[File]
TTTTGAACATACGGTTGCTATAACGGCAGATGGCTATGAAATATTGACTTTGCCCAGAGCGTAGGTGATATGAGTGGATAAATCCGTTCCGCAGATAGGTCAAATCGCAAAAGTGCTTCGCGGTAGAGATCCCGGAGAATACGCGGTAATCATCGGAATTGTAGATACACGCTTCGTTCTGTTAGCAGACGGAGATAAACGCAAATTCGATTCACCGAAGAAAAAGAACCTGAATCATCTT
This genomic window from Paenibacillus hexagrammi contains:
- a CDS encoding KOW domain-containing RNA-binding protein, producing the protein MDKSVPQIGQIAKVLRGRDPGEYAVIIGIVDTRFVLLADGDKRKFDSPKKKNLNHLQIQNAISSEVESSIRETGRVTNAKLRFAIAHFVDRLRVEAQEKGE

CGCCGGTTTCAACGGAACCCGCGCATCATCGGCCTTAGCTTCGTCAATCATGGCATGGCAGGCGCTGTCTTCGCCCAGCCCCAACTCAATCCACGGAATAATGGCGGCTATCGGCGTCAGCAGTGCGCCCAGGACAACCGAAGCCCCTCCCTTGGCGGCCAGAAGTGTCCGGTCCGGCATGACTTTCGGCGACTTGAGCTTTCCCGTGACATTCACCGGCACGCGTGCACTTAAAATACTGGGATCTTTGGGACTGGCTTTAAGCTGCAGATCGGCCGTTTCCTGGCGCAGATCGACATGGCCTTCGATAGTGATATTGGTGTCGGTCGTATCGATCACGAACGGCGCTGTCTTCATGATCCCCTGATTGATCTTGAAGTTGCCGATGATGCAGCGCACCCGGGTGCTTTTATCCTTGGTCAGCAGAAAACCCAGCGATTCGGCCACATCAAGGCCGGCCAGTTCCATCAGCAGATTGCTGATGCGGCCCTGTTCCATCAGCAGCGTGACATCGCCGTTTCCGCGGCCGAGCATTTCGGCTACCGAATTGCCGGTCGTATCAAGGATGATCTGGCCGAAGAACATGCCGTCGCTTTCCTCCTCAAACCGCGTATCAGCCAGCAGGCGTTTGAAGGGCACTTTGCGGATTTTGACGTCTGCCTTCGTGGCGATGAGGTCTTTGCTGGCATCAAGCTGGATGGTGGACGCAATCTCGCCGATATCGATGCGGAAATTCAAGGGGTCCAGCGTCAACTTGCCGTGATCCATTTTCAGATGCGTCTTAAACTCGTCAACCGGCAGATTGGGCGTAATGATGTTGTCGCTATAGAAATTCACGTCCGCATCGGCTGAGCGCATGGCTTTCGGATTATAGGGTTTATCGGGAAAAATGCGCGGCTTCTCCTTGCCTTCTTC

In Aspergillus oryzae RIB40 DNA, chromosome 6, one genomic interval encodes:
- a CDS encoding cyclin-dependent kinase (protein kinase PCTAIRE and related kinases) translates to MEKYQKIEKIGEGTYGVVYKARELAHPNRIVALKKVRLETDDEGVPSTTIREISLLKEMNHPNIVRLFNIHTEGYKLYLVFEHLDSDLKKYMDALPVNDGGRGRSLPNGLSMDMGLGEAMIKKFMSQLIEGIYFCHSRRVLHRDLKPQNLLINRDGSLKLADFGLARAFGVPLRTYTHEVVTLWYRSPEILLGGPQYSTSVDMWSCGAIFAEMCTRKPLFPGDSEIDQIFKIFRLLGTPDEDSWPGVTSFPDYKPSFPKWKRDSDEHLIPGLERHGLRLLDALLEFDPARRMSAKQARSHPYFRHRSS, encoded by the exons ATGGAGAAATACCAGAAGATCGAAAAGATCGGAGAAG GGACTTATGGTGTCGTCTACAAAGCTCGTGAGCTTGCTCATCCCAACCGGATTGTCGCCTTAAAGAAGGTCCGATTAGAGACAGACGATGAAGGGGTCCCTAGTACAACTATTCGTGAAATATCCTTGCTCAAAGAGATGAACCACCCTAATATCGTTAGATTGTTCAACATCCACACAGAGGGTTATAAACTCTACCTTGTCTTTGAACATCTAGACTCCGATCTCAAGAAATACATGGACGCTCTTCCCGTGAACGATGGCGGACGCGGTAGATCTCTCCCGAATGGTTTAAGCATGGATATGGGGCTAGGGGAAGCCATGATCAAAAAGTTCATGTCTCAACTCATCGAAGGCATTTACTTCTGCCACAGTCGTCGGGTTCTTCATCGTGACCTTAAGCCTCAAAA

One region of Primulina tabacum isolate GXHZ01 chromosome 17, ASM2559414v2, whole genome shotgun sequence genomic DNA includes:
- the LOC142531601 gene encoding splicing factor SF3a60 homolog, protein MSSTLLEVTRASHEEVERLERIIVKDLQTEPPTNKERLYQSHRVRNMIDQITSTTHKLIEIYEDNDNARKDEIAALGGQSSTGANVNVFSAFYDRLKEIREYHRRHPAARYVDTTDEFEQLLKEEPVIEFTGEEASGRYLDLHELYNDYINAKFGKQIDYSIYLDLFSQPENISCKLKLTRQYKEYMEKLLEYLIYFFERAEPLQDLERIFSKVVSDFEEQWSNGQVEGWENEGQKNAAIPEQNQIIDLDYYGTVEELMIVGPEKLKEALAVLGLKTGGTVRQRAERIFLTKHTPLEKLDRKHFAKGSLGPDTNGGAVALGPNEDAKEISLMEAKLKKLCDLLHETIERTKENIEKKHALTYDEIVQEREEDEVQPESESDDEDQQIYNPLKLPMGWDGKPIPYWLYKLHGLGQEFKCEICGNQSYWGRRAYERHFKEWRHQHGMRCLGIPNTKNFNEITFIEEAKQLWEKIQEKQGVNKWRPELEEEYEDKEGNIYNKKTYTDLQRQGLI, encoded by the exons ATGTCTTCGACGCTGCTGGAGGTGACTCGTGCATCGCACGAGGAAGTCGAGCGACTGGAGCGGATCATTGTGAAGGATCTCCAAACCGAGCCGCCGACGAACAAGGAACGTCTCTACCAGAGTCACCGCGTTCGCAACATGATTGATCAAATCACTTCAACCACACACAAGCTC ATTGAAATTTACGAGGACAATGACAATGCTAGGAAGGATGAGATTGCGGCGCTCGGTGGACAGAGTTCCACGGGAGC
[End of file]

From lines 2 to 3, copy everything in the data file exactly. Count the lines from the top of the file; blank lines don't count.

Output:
This genomic window from Paenibacillus hexagrammi contains:
- a CDS encoding KOW domain-containing RNA-binding protein, producing the protein MDKSVPQIGQIAKVLRGRDPGEYAVIIGIVDTRFVLLADGDKRKFDSPKKKNLNHLQIQNAISSEVESSIRETGRVTNAKLRFAIAHFVDRLRVEAQEKGE